Liliana Ramirez-Gomez, MD


Dr. Liliana Ramirez Gomez is a neurologist who works with general neurology patients, as well as those suffering from memory disorders and other cognitive complaints.

Ramirez Gomez received her medical degree from the University of Antioquia in Medellin, Colombia. While completing her medical training, she received a scholarship to study alongside Harvard Medical School students in the neurology department at Massachusetts General Hospital. Ramirez Gomez completed her neurology residency at the Keck School of Medicine of the University of Southern California, where she also served as chief resident. She completed a fellowship in cognitive and behavioral neurology at the Memory and Aging Center at the same institution.

Before joining the faculty at UCSF, Ramirez Gomez worked as an assistant clinical professor of neurology at the University of Southern California and director of the Acute Neurology Unit at Rancho Los Amigos National Rehabilitation Center in Los Angeles. She was voted a “Top Doctor” in Pasadena in 2014. She has been featured on television and community outreach programs on topics including stroke prevention, Alzheimer's dementia and preventative neurology.

Ramirez Gomez is an assistant clinical professor of neurology at UCSF. She is fluent in both English and Spanish.


Neurology Clinic
400 Parnassus Ave., Eighth Floor
San Francisco, CA 94143
Phone: (415) 353-2273
Fax: (415) 353-2898

Hours: Monday to Friday
8:30 a.m. – 4:30 p.m.

Board Certification


More about Liliana Ramirez-Gomez

Additional Languages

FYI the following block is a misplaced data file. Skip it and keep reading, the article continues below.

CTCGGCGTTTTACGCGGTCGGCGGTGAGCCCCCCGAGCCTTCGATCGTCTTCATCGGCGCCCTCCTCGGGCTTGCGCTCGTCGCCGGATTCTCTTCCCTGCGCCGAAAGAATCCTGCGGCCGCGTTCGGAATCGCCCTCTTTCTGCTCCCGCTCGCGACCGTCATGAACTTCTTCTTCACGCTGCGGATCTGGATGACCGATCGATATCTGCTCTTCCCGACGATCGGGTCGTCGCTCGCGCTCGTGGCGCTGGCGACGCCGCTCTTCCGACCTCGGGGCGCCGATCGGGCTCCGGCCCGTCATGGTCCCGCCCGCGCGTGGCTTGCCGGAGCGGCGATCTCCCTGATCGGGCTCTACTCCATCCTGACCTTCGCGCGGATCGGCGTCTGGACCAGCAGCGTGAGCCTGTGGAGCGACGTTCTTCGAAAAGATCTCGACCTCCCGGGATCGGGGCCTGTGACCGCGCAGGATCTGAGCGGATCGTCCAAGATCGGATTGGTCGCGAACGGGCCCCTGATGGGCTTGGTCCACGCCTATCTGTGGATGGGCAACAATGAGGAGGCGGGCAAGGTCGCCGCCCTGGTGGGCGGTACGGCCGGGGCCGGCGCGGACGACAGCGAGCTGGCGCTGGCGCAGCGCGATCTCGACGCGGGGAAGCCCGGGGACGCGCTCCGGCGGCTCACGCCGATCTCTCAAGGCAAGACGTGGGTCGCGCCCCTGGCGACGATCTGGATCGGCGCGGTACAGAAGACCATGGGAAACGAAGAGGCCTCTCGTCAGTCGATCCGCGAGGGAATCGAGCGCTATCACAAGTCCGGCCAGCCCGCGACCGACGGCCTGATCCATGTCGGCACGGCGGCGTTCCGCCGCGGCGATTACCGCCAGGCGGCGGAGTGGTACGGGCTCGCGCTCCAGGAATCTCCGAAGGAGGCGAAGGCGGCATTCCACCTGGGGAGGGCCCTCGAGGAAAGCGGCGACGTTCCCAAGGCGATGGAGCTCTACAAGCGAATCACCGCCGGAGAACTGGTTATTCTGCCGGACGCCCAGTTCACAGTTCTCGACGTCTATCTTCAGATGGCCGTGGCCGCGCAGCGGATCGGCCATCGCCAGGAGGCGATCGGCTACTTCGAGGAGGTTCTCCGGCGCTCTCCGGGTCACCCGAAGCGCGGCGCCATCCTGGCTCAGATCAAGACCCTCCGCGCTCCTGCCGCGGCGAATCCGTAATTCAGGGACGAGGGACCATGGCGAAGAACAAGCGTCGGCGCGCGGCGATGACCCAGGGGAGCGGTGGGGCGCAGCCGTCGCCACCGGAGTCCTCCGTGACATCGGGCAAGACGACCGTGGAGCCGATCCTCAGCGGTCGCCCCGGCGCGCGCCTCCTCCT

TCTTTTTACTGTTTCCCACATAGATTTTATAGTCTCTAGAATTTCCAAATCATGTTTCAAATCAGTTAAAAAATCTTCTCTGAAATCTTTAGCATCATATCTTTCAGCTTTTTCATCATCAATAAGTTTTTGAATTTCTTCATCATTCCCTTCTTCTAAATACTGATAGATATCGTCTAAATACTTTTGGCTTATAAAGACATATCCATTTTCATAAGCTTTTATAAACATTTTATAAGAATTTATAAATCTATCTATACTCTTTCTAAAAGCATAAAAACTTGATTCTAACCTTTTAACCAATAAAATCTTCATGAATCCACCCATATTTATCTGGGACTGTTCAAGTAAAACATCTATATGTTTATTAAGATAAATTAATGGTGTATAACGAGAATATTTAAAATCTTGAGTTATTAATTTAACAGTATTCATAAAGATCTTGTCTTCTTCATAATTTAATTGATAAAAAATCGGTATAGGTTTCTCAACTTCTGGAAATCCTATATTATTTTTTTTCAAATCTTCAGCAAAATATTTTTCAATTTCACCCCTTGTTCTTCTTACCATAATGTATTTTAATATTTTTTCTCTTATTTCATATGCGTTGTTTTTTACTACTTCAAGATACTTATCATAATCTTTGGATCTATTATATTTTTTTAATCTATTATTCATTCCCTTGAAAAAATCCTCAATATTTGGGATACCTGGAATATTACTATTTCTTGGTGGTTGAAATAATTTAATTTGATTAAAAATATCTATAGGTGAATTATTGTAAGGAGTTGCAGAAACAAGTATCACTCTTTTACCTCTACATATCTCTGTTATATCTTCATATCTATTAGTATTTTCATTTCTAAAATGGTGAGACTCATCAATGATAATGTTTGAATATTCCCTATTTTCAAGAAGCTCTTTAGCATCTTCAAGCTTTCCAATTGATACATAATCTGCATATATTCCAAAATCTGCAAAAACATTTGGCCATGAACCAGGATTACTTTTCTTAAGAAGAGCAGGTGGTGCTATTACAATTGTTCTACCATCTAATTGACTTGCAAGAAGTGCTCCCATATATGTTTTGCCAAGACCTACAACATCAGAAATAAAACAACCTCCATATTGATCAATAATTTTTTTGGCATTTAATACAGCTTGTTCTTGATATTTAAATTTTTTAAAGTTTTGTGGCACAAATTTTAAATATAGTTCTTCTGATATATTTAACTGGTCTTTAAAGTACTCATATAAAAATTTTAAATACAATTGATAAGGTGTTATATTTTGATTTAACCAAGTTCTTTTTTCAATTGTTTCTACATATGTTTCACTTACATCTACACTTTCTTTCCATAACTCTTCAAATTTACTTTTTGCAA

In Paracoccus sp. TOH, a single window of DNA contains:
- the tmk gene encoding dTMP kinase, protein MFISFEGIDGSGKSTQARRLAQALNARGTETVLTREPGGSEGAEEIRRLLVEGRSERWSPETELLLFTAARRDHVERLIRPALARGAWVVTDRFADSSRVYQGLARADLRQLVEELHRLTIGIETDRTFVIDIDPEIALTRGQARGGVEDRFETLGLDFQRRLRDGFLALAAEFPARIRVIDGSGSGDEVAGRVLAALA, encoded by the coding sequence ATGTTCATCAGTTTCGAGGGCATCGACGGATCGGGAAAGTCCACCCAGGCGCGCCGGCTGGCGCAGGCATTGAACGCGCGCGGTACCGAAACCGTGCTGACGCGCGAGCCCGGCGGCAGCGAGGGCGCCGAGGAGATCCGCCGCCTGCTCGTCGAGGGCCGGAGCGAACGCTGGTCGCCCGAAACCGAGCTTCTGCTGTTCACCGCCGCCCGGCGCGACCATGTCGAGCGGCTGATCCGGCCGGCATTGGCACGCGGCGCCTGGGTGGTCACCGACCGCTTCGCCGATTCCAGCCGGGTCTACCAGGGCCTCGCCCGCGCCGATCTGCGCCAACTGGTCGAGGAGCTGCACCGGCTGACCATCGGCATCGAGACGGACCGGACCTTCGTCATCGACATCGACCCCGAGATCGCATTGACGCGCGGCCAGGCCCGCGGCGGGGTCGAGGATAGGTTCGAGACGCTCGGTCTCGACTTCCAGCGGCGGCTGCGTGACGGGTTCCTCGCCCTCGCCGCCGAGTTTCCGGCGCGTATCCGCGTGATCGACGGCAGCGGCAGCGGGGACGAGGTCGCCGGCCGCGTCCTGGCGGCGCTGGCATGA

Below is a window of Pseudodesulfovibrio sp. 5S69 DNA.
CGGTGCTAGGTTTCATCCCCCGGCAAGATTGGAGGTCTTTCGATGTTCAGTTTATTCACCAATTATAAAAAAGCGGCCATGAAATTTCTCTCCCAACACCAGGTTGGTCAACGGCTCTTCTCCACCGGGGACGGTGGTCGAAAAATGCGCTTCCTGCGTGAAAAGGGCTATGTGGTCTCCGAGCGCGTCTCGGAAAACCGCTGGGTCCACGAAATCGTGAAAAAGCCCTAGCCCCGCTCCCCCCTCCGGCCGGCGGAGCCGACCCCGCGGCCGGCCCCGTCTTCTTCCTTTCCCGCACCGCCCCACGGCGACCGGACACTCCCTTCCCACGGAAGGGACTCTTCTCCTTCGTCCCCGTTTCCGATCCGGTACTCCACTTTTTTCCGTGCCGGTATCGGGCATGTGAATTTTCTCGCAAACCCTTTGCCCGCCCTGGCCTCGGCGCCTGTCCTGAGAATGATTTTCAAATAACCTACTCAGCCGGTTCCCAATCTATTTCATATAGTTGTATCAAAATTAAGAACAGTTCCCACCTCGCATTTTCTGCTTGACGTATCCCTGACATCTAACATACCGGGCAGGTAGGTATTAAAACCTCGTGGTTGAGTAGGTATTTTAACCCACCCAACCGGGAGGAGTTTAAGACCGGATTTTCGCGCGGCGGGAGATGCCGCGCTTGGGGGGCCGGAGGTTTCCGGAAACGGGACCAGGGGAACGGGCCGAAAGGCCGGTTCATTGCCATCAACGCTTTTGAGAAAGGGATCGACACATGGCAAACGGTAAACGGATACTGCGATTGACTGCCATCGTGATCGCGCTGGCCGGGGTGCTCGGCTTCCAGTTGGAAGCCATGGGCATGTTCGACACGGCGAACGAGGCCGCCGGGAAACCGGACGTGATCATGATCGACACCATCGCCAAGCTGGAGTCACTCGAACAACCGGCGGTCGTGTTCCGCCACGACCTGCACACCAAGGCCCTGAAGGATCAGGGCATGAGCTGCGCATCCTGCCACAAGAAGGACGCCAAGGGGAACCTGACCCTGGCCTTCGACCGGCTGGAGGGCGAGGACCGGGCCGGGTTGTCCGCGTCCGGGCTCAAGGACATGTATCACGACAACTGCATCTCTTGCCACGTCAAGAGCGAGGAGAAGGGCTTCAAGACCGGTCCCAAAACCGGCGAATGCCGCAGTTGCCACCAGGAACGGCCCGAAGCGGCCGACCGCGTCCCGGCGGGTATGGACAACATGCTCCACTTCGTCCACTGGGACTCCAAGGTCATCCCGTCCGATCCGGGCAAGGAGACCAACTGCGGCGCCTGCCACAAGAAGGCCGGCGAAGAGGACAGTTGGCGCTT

Universidad de Antioquia 2005


LAC-USC Medical Center 2013


LAC-USC Medical Center 2014

Selected Research and Publications

  1. Chui HC & Ramirez-Gomez, L. Vascular cognitive impairment (VCI): Executive Dysfunction in the Era of the Human Brain Connectome. In:The Frontal Lobes. Miller B, Cummings JL (eds.) 3rd edition. Guilford Press. In press. 2017.
  2. Ramirez-Gomez L, Zheng L, Reed B, Kramer J, Mungas D, Zarow C, Vinters H, Ringman JM, Chui H. Neuropsychological Profiles Differentiate Alzheimer Disease from Subcortical Ischemic Vascular Dementia in an Autopsy-Defined Cohort. Dement Geriatr Cogn Disord. 2017; 44(1-2):1-11.
  3. Chui HC, Ramirez Gomez L. Vascular Contributions to Cognitive Impairment in Late Life. Neurol Clin. 2017 May; 35(2):295-323.
  4. Ramirez Gomez L, Jain FA, D'Orazio LM. Assessment of the Hispanic Cognitively Impaired Elderly Patient. Neurol Clin. 2017 May; 35(2):207-229.
  5. Besser LM, Alosco ML, Ramirez Gomez L, Zhou XH, McKee AC, Stern RA, Gunstad J, Schneider JA, Chui H, Kukull WA. Late-Life Vascular Risk Factors and Alzheimer Disease Neuropathology in Individuals with Normal Cognition. J Neuropathol Exp Neurol. 2016 Oct; 75(10):955-962.
  6. Chui HC & Ramirez-Gomez, L. Vascular cognitive impairment (VCI). In: Atypical and non-AD dementias Geschwind M & Racine C (eds). Wiley-Blackwell. 2016.
  7. Chui HC, Ramirez-Gomez L. Clinical and imaging features of mixed Alzheimer and vascular pathologies. Alzheimers Res Ther. 2015; 7(1):21.
  8. Chui HC, Ramirez-Gomez L .. Reference Module in Biomedical Sciences. Vascular Cognitive Impairment. 2014.
  9. Velez-Pardo C, Rio MJ, Moreno S, Ramrez-Gomez L, Correa G, Lopera F. New mutation (T1232P) of the ATP-7B gene associated with neurologic and neuropsychiatric dominance onset of Wilson's disease in three unrelated Colombian kindred. Neurosci Lett. 2004 Sep 09; 367(3):360-4.

Publications are derived from MEDLINE/PubMed and provided by UCSF Profiles, a service of the Clinical & Translational Science Institute (CTSI) at UCSF. Researchers can make corrections and additions to their publications by logging on to UCSF Profiles.